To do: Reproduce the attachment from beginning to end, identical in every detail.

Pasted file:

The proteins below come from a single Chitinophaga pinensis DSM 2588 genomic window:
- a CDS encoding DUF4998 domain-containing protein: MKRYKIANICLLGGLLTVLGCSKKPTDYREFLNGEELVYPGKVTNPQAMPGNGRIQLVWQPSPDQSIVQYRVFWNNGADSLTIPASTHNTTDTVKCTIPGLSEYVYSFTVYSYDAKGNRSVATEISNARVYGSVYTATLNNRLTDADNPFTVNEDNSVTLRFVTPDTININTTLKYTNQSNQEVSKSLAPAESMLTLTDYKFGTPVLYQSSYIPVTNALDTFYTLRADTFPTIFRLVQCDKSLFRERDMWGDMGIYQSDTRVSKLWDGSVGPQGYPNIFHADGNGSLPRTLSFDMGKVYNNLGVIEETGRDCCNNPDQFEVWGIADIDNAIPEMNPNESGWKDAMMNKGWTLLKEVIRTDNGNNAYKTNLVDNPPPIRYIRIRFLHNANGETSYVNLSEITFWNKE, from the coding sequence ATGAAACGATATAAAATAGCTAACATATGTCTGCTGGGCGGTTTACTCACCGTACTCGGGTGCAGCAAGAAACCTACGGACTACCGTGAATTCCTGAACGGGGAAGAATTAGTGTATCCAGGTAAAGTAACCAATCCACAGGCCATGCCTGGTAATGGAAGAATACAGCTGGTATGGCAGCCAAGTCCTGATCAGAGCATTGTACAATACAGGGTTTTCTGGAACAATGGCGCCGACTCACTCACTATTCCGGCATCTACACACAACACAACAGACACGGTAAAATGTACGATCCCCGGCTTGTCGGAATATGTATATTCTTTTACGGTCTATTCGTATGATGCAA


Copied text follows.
The proteins below come from a single Chitinophaga pinensis DSM 2588 genomic window:
- a CDS encoding DUF4998 domain-containing protein: MKRYKIANICLLGGLLTVLGCSKKPTDYREFLNGEELVYPGKVTNPQAMPGNGRIQLVWQPSPDQSIVQYRVFWNNGADSLTIPASTHNTTDTVKCTIPGLSEYVYSFTVYSYDAKGNRSVATEISNARVYGSVYTATLNNRLTDADNPFTVNEDNSVTLRFVTPDTININTTLKYTNQSNQEVSKSLAPAESMLTLTDYKFGTPVLYQSSYIPVTNALDTFYTLRADTFPTIFRLVQCDKSLFRERDMWGDMGIYQSDTRVSKLWDGSVGPQGYPNIFHADGNGSLPRTLSFDMGKVYNNLGVIEETGRDCCNNPDQFEVWGIADIDNAIPEMNPNESGWKDAMMNKGWTLLKEVIRTDNGNNAYKTNLVDNPPPIRYIRIRFLHNANGETSYVNLSEITFWNKE, from the coding sequence ATGAAACGATATAAAATAGCTAACATATGTCTGCTGGGCGGTTTACTCACCGTACTCGGGTGCAGCAAGAAACCTACGGACTACCGTGAATTCCTGAACGGGGAAGAATTAGTGTATCCAGGTAAAGTAACCAATCCACAGGCCATGCCTGGTAATGGAAGAATACAGCTGGTATGGCAGCCAAGTCCTGATCAGAGCATTGTACAATACAGGGTTTTCTGGAACAATGGCGCCGACTCACTCACTATTCCGGCATCTACACACAACACAACAGACACGGTAAAATGTACGATCCCCGGCTTGTCGGAATATGTATATTCTTTTACGGTCTATTCGTATGATGCAA